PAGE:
Craft Fair this weekend - 29th and 30th November 2008
If you are in the area, come along to Brodie Castle for a Victorian style Christmas Fair. I will have my "Anna Macneil" stall there - and will probably be wearing my new dress! I will have bags & purses, hats & scarves, wraps, wallhangings and cushions for sale as well as our very popular Shetland Angels. So - if you live within shouting distance, why not come along and do all your Christmas shopping!
Saturday, 1 November 2008
Our location for this session was the shoreline between Invergordon and Alness in Ross-shire just 40 minutes drive north of Inverness. We will get the good photographs from Martin in due course, and they will be put on the Anna Macneil website. In the meantime, here are a couple of pictures that demonstrate what my very versatile daughter can do besides sewing and embroidery - like climbing trees and clambering over rocks!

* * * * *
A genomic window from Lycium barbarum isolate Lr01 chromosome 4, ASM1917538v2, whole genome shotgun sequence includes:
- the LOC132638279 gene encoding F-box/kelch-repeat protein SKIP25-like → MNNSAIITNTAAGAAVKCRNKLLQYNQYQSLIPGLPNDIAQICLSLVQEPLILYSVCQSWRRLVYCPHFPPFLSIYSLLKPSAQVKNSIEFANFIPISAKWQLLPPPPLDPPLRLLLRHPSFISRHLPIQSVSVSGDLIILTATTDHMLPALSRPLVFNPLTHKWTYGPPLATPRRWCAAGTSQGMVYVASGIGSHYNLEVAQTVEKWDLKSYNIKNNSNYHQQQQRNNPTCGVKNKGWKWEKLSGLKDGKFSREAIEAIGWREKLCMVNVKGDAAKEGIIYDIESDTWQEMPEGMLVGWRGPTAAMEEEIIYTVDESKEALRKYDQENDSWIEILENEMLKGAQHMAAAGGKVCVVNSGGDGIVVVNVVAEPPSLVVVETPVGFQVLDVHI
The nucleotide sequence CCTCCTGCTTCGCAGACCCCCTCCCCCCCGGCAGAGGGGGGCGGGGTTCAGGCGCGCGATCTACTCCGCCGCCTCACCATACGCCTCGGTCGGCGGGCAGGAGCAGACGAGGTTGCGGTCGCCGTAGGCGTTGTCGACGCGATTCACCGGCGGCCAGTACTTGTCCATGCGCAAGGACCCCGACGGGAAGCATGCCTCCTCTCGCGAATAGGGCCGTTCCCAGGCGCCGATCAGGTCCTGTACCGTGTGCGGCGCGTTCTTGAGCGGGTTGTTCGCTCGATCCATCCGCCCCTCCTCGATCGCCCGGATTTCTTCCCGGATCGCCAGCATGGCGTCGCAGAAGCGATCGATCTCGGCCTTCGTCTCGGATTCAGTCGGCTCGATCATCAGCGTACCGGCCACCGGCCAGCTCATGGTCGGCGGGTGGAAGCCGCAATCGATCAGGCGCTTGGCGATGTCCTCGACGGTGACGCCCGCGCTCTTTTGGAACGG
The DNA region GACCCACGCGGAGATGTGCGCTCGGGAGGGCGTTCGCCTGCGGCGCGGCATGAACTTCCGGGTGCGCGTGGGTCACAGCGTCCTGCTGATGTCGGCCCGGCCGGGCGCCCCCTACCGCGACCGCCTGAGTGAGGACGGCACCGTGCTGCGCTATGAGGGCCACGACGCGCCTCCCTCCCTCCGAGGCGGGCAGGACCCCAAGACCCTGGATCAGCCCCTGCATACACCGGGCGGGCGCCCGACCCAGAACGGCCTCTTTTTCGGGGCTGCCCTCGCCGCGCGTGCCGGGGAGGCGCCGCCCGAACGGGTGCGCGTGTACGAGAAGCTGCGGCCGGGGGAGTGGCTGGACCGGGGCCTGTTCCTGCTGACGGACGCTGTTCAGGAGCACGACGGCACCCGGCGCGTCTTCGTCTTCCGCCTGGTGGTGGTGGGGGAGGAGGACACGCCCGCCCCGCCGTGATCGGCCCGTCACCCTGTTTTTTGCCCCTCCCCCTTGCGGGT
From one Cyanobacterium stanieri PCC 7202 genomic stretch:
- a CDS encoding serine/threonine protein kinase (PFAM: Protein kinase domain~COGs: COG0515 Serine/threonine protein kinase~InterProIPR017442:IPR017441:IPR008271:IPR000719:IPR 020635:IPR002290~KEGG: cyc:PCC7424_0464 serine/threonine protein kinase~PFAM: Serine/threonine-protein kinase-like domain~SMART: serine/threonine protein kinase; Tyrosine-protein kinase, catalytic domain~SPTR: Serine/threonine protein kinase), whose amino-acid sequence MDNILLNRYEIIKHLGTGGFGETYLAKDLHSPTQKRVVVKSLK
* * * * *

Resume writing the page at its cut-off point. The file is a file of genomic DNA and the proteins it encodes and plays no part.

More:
Tuesday, 2 September 2008
Over the last few days Mary and I have been busy making wraps for two shops. As the sun was shining today we took a little while off from sewing and went down to the Ness Islands to do some photography. Pictured here is one of my new designs - knotwork with little spirals in some of the spaces. You can see some of the other photographs that we took by visiting our website - Anna Macneil. Some of the wraps have been sent to the Braemar Highland Heritage Centre and others will shortly be winging their way across the Atlantic to Texas where they will be on sale at Things Celtic in Austin.
Friday, 29 August 2008
Left you can see the handbag, which also has a large velcro closing pocket on the back (below) and another velcro-closing pocket inside.